[AusNOG] [off-topic] US lawmakers bring in worldwide censorship laws
terry at terrym.net
Wed Oct 6 15:45:57 EST 2010
Just catching up on a few threads.
I love when people have a rant and can pre-tag the fact ..
As a precursor I address this speaking only for myself.
On 28/09/2010, at 10:51 AM, Chris Chaundy wrote:
> While I don't think it will happen, this does come up periodically.
> While I am not sure if things have changed (I have tried deliberately
> to keep out of DNS issues for some years now), as I understand it,
> while ICANN is responsible for the root name-servers, it has this
> responsibility at the whim of the US Department of Commerce, so there
> is a lot of control there.
I think what you were alluding to was the IANA root zone management function that is awarded to ICANN by the DoC, a zero dollar contract, which also covers other IANA functions.
> Sure, there are quite a number of roots or
> mirror-roots that operate outside of US borders, you can bet your life
> that the contracts to run these are as tight as all hell
Hmm... I'm personally not aware of _any_ contracts for root server operations.
There might be MoUs between individual root server operators and some subordinate organisations to support or facilitate the deployment of anycast instances of root servers, but as for a contract with a supporting SLA for root server operators themselves. Nothing exists from what I know.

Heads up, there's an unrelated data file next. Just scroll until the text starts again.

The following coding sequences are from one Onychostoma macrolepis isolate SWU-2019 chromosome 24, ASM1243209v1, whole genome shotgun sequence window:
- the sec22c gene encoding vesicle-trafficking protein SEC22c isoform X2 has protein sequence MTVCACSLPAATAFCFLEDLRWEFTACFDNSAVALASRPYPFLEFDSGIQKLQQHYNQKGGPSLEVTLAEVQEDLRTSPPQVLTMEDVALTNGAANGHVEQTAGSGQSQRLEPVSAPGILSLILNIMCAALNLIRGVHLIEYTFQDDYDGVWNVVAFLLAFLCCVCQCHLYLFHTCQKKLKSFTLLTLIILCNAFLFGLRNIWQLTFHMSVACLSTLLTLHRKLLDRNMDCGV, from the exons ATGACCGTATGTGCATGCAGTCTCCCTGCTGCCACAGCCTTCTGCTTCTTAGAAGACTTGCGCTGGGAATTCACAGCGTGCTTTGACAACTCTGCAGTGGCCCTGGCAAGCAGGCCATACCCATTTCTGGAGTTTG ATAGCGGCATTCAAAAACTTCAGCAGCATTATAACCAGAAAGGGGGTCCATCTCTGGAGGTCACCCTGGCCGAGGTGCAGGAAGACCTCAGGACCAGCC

ie if contracts did exist perhaps things like http://tech.slashdot.org/story/10/10/02/1233235/Army-DNS-ROOT-Server-Down-For-18-Hours might not occur. Clearly this isn't about the number of root server instances out there as the overall effect of this would have been zero to the rest of the 'net. Just about the commitment to maintain stability and robustness.
There is a committee called RSSAC (http://www.icann.org/en/committees/dns-root/) and that is chartered as an advisory entity. But not sure that falls into the 'tight as all hell' description :-)
> and with more
> DNS security appearing every day, subverting things will be a lot
> harder, but the fact is we are just talking about names here, and
> there have been proposals to set up 'alternative roots' in the past,
> and you can bet that if a law like this was passed, there would be a
> great incentive to proceed down this path. ICANN has fought
> tooth-and-nail against such action as this would not only fragment the
> Internet name-space
Indeed, fragmentation of the name space or the number space would be _bad_ (tm)
> but it would also have drastic commercial
> implications, and as such, I think it will be unlikely that such a law
> will see the light of day.
> The one thing that does worry me is that while I don't know the ins
> and outs, I am concerned about what Howard's 'Free Trade Agreement'
> with the US has committed Australia to do. After all, auDA operates
> at the whim of the Federal Government.
As it is with all governments around the world, many are realising that this internet thing seemingly came from no where to be a huge economy. Many governments are taking various stabs at trying to regulate or even have influence or relevancy in this space. Some have a clue, many don't. It's a learning curve.
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